[Spelling Progress Bulletin, Summer 1982 pp15-17]
[Valerie Yule: see Journals, Newsletters, Media, Anthology, Bulletins, Personal View 10, and Web links.]

Position Paper, by Valerie Yule*

On Spelling Reform and the i.t.a.

* Dept. of Psychology, Univ. of Aberdeen, Scotland.

Spelling reform has been held back by many false assumptions. The most serious are that: armchair argument is sufficient. without experimental testing; the only way forward is backward to a purely fonemic spelling; English spelling compensates for being difficult to learn by being best for the skilled reader through its redundancies and variety of distinctive visual patterns; that it can only be introduced through schools or official decree; that economic costs of change would be huge; that everything now in print would be lost to future generations.

I have been experimenting with what happens if those assumptions are tested.

1. The most dramatic finding is that adults improve their reading speed within five minutes when the printed word is 5% shorter through the omission of letters that serve no apparent purpose:

have, give, are, were, parallel, recommend, embarrass, learn, research, answer, quick, miscellaneous, through.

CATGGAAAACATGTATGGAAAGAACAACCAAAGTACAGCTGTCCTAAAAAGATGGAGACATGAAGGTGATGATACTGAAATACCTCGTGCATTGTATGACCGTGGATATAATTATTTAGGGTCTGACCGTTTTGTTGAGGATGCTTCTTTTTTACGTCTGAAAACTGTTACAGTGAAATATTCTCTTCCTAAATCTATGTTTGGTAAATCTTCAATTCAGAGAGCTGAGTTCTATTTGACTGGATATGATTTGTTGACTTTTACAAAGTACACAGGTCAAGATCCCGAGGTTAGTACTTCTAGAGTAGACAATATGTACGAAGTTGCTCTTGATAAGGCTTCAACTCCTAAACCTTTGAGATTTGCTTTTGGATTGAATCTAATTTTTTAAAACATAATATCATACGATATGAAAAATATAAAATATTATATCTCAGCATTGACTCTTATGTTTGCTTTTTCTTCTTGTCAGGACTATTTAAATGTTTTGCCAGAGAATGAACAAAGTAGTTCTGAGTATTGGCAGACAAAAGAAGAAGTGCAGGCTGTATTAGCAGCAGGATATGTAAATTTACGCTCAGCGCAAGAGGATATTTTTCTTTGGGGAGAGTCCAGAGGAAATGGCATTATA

This offers a potential saving of millions of dollars and pounds through economies in printed matter, time and energy for input of unnecessary letters, storage, and decoding effort. Experiment suggests that the most effective way to introduce changes are simply to use them randomly as acceptable alternative spellings, without prior training of the reader, preferably leaving the first and last lines of paragrafs unchanged until familiarity is established. Teletext, videotext and microfiche are places to start. This finding refutes the belief that redundancy is an advantage in spelling; on the contrary, reading is easier with less print to process, fewer spelling patterns and misleading covert fonological decision points, less complexity.

2. Experiment in optimum spelling for skilled readers and learners, including second language learners, is showing that maximising representation of morfemes helps learners' vocabulary extension and skilled readers' immediate semantic access. (Using the technique of more consistent use of 'magic e' to indicate preceding long vowels, and its avoidance to indicate preceding short vowels - e.g. finish/ infinit /finel /finite.)

John Beech of Ulster has shown that adults can read a rule-based spelling at normal speed after reading 6000 words of text, although they still do not regain normal speed after 8000 words of text in a pure fonemic spelling (WES). I am finding that the average adult approaches normal speed or even better after under five minutes practice with a morfo-fonemic spelling with fewer rules. (Massed practice produces slowing through reactive inhibition - separated trials are best to promote familiarity.)